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Despite improvements in surgical procedures and chemotherapy, pancreatic cancer remains one of the most aggressive and fatal human malignancies, with a low 5-year survival rate of only 8%. Therefore, novel strategies for prevention and treatment are urgently needed. Here, we investigated the mechanisms underlying the anti-pancreatic cancer effects dihydroartemisinin (DHA). Microarray and systematic analysis showed that DHA suppressed proliferation, inhibited angiogenesis and promoted apoptosis in two different human pancreatic cancer cell lines, and that 5 DHA-regulated microRNAs and 11 of their target mRNAs were involved in these effects via 19 microRNA-mRNA interactions. Four of these microRNAs, 9 of the mRNAs and 17 of the interactions were experimentally verified. Furthermore, we found that the anti-pancreatic caner effects of DHA in vivo involved 4 microRNAs, 9 mRNAs and 17 microRNA-mRNA interactions. These results improve the understanding of the mechanisms by which DHA suppresses proliferation and angiogenesis and promotes apoptosis in pancreatic cancer cells and indicate that DHA, an effective antimalarial drug, might improve pancreatic cancer treatments.
Despite decades of effort to improve treatments, pancreatic cancer remains one of the most aggressive and deadly human tumors, with a five-year survival rate of only 8% . Pancreatic cancer is currently the eighth and ninth leading cause of worldwide cancer-related death in men and women, respectively . However, patients who are treated with multimodal therapy, including surgical resection, have a 5-year survival rate of more than 20% . This unfavorable prognosis for pancreatic cancer is primarily due to the poor therapeutic effects of chemotherapy and radiotherapy, the aggressive biological behavior of pancreatic tumors, and late diagnoses. Alternative therapeutic strategies are urgently needed to more effectively treat this deadly disease.
MicroRNAs, a family of non-coding RNAs approximately 21-23 nucleotides in length, regulate gene expression post-transcriptionally by targeting the 3′-untranslated regions (3′-UTR) of target genes through complementary base pairing, and play significant roles in a variety of biological processes, particularly in cancer cells [4, 5]. MicroRNAs negatively regulate their targets by degrading mRNA or inhibiting its translation. microRNAs may target more than 30% of human genes  and regulate survival, apoptosis, proliferation, angiogenesis, invasion, metastasis, and chemotherapy resistance during the initiation and progression of human cancers[7–9]. Therefore, strategies that modulate microRNAs to regulate tumor amplification, apoptosis, metastasis, and invasion may provide promising novel treatments for pancreatic cancer.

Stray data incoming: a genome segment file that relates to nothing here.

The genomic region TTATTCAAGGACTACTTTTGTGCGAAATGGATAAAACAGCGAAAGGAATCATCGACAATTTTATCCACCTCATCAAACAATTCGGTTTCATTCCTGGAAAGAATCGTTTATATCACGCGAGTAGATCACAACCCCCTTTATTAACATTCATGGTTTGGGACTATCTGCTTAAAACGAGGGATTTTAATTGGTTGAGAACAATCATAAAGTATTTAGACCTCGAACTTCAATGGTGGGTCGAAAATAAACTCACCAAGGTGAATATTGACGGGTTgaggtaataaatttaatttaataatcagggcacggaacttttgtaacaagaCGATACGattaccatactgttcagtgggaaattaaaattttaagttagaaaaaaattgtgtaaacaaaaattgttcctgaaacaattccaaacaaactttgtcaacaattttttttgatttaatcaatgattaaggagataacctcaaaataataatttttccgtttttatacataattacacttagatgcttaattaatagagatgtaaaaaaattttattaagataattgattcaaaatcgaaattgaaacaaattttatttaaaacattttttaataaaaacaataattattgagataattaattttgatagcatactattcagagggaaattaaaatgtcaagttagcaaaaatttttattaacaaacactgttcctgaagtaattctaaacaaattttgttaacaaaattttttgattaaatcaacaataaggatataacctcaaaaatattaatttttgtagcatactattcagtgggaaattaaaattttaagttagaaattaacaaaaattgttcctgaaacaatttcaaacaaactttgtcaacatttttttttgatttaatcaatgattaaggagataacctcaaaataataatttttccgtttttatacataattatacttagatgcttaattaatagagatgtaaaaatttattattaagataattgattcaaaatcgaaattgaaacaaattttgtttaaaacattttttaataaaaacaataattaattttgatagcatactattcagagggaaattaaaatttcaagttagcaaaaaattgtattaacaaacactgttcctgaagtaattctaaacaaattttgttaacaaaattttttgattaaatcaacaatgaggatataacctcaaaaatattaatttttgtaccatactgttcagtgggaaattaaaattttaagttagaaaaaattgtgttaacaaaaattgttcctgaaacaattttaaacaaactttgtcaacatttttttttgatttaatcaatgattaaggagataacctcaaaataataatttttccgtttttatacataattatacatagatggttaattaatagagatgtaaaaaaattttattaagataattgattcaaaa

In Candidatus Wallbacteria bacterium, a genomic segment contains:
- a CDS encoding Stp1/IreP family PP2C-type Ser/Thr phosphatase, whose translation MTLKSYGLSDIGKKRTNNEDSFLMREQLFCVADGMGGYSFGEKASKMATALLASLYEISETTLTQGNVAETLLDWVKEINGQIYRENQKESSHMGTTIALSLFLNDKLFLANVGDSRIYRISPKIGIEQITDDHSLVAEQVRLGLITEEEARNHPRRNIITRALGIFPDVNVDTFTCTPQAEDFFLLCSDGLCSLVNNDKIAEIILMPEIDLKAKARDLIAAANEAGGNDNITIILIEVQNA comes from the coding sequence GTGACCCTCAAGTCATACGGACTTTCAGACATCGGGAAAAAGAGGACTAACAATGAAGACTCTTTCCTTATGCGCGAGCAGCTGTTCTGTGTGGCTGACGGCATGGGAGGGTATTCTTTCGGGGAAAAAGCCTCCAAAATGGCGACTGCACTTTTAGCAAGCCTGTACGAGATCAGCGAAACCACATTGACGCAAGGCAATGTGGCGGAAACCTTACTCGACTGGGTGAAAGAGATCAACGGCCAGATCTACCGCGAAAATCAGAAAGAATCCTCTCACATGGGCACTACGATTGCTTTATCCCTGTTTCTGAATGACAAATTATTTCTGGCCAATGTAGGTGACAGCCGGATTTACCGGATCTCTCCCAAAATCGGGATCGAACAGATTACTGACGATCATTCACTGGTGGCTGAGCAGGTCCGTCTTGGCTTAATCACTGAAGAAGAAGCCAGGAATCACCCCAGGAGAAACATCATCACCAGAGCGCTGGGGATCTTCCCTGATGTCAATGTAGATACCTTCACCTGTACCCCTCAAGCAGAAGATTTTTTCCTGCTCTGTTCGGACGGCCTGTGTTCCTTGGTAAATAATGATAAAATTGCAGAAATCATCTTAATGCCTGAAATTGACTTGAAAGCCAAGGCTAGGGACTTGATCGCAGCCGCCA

Dihydroartemisinin (DHA), the main active metabolite of the artemisinin derivative antimalarial drugs, has anticancer effects in pancreatic cancer , lung cancer , breast cancer , cervical cancer , and glioma , and inhibits angiogenesis in cancer [15, 16]. We previously found that DHA induces G0/G1 cell cycle arrest  and apoptosis , inhibits growth  and angiogenesis , and increases sensitivity to chemotherapy [18, 19] in pancreatic cancer. However, the details of the mechanisms underlying DHA's anti-pancreatic cancer effects have not been fully described; here, we further investigated these mechanisms.
Many experiments have confirmed that microRNAs play important roles as either promotors or inhibitors of cancer [20–22]. However, few experiments have demonstrated that drugs directly influence the ability of microRNAs to modulate their target genes and thus affect survival, apoptosis, proliferation, angiogenesis, invasion, metastasis, and chemotherapy resistance in cancer. In this study, we examined differentially expressed microRNAs from microarray profiles, confirmed microRNA-mRNA interactions using experimentally validated databases, and conducted a functional enrichment analysis of pathways from the Kyoto Encyclopedia of Genes and Genomes (KEGG) using quantitative real-time polymerase chain reactions and western blots, to investigate the mechanisms underlying DHA's anti-pancreatic cancer effects.
MicroRNA expression profiles in DHA-treated and control PANC-1 and BxPC-3 pancreatic cancer cells were examined using a microRNA microarray. microRNA expression results were normalized using median normalization and used to screen for differentially expressed microRNAs. Differentially expressed microRNAs were identified via fold-change filtering between the two groups in each cell line; a fold-change ≥ 1.5 identified microRNAs as up- or down-regulated. The identified microRNAs were then filtered between the two cell lines such that microRNAs for which expression was similarly up- or down-regulated in both PANC-1 and BxPC-3 cells were considered differentially expressed microRNAs. Seventy microRNAs that were up-regulated and 109 that were down-regulated (fold change ≥ 1.5) in both PANC-1 and BxPC-3 pancreatic cancer cells were identified using these filters (Figure (Figure11).